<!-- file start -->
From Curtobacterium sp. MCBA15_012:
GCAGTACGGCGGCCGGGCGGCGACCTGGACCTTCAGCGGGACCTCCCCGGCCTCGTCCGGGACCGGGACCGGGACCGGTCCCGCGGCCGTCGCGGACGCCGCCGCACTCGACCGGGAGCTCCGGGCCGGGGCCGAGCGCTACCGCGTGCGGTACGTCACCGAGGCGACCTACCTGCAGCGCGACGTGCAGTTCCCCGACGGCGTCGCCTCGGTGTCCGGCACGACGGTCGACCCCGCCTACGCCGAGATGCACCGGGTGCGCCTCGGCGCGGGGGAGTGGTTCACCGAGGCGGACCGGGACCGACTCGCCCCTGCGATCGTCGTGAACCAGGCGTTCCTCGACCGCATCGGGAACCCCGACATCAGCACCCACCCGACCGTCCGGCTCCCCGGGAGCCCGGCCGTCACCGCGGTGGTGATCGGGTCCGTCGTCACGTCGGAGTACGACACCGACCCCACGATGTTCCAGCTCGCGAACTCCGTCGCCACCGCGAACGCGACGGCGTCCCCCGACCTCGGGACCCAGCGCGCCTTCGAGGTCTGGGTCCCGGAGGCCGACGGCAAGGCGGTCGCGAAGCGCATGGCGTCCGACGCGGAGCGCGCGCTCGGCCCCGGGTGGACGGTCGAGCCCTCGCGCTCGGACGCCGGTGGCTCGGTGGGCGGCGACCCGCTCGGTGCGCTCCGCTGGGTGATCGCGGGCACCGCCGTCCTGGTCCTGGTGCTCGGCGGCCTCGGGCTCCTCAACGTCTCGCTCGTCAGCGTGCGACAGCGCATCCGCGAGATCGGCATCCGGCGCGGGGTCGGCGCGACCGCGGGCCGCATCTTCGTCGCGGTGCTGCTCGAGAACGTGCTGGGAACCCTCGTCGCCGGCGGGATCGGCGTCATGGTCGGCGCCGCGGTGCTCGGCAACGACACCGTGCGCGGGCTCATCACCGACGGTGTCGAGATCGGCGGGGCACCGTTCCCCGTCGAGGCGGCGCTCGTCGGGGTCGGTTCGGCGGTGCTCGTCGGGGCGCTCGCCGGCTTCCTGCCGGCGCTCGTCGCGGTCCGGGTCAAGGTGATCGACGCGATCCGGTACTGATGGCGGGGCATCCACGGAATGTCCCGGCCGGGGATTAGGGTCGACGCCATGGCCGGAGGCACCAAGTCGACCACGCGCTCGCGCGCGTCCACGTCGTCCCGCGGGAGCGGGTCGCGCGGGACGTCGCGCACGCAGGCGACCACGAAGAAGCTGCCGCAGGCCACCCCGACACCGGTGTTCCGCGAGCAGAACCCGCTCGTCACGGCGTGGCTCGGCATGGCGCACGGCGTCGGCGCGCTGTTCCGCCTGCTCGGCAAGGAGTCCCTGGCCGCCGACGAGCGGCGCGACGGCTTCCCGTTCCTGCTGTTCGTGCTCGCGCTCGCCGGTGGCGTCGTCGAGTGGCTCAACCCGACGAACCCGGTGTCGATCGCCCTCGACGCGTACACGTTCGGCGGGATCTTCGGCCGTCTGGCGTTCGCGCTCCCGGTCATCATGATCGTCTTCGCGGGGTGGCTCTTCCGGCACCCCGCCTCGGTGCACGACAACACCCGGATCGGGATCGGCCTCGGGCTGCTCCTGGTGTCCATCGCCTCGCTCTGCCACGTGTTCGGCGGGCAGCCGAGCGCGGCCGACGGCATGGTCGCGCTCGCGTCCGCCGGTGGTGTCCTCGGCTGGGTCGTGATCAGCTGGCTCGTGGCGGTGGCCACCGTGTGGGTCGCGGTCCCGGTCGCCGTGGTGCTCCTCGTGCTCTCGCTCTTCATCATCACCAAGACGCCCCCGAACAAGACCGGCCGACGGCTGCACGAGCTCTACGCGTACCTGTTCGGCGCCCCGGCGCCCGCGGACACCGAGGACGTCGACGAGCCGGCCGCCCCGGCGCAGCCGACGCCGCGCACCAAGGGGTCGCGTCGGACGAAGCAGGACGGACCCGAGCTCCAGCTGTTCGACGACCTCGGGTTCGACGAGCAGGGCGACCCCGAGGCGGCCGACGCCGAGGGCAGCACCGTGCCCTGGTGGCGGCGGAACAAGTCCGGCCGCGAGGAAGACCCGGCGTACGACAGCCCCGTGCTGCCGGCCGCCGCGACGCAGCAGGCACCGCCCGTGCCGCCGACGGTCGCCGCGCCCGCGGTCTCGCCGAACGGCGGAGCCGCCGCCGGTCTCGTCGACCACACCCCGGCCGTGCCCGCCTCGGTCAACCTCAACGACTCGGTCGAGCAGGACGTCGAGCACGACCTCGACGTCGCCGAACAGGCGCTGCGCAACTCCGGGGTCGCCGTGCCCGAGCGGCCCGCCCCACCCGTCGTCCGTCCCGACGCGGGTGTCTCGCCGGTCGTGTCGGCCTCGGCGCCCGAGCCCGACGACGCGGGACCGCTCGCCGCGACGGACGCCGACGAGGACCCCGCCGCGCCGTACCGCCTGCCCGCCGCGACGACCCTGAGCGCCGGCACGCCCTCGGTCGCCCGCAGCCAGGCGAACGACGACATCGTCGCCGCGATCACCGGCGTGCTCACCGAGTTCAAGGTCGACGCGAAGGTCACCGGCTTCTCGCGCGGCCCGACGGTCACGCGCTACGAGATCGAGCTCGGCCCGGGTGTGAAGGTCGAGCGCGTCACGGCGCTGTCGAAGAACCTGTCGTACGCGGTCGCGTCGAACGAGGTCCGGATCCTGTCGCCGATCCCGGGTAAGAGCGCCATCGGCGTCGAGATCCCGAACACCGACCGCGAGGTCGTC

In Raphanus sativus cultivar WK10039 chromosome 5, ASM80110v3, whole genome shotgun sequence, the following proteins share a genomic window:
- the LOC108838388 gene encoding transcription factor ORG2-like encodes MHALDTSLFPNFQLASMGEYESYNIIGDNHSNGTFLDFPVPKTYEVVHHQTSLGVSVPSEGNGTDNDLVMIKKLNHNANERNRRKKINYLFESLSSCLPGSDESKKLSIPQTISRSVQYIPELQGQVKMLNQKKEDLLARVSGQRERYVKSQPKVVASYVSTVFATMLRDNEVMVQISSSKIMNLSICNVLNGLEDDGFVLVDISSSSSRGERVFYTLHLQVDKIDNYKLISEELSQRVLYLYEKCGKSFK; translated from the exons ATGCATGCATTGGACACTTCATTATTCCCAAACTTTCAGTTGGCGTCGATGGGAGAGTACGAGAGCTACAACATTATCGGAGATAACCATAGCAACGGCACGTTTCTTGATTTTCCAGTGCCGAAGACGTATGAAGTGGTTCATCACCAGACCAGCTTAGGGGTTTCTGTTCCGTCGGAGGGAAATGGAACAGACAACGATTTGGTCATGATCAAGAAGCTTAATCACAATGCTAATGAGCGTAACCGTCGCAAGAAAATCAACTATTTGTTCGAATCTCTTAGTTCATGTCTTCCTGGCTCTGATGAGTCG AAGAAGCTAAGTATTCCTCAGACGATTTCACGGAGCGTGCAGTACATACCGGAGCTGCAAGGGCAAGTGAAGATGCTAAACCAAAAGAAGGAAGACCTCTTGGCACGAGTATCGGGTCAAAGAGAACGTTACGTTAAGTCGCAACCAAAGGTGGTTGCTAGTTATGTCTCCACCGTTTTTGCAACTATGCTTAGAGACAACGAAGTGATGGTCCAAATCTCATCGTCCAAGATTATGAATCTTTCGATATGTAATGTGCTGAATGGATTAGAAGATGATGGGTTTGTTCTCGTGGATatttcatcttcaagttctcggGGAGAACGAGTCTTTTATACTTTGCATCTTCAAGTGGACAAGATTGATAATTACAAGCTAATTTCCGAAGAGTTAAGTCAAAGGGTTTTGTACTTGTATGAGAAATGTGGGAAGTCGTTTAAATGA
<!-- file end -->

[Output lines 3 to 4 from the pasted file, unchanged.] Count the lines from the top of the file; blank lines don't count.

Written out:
In Raphanus sativus cultivar WK10039 chromosome 5, ASM80110v3, whole genome shotgun sequence, the following proteins share a genomic window:
- the LOC108838388 gene encoding transcription factor ORG2-like encodes MHALDTSLFPNFQLASMGEYESYNIIGDNHSNGTFLDFPVPKTYEVVHHQTSLGVSVPSEGNGTDNDLVMIKKLNHNANERNRRKKINYLFESLSSCLPGSDESKKLSIPQTISRSVQYIPELQGQVKMLNQKKEDLLARVSGQRERYVKSQPKVVASYVSTVFATMLRDNEVMVQISSSKIMNLSICNVLNGLEDDGFVLVDISSSSSRGERVFYTLHLQVDKIDNYKLISEELSQRVLYLYEKCGKSFK; translated from the exons ATGCATGCATTGGACACTTCATTATTCCCAAACTTTCAGTTGGCGTCGATGGGAGAGTACGAGAGCTACAACATTATCGGAGATAACCATAGCAACGGCACGTTTCTTGATTTTCCAGTGCCGAAGACGTATGAAGTGGTTCATCACCAGACCAGCTTAGGGGTTTCTGTTCCGTCGGAGGGAAATGGAACAGACAACGATTTGGTCATGATCAAGAAGCTTAATCACAATGCTAATGAGCGTAACCGTCGCAAGAAAATCAACTATTTGTTCGAATCTCTTAGTTCATGTCTTCCTGGCTCTGATGAGTCG AAGAAGCTAAGTATTCCTCAGACGATTTCACGGAGCGTGCAGTACATACCGGAGCTGCAAGGGCAAGTGAAGATGCTAAACCAAAAGAAGGAAGACCTCTTGGCACGAGTATCGGGTCAAAGAGAACGTTACGTTAAGTCGCAACCAAAGGTGGTTGCTAGTTATGTCTCCACCGTTTTTGCAACTATGCTTAGAGACAACGAAGTGATGGTCCAAATCTCATCGTCCAAGATTATGAATCTTTCGATATGTAATGTGCTGAATGGATTAGAAGATGATGGGTTTGTTCTCGTGGATatttcatcttcaagttctcggGGAGAACGAGTCTTTTATACTTTGCATCTTCAAGTGGACAAGATTGATAATTACAAGCTAATTTCCGAAGAGTTAAGTCAAAGGGTTTTGTACTTGTATGAGAAATGTGGGAAGTCGTTTAAATGA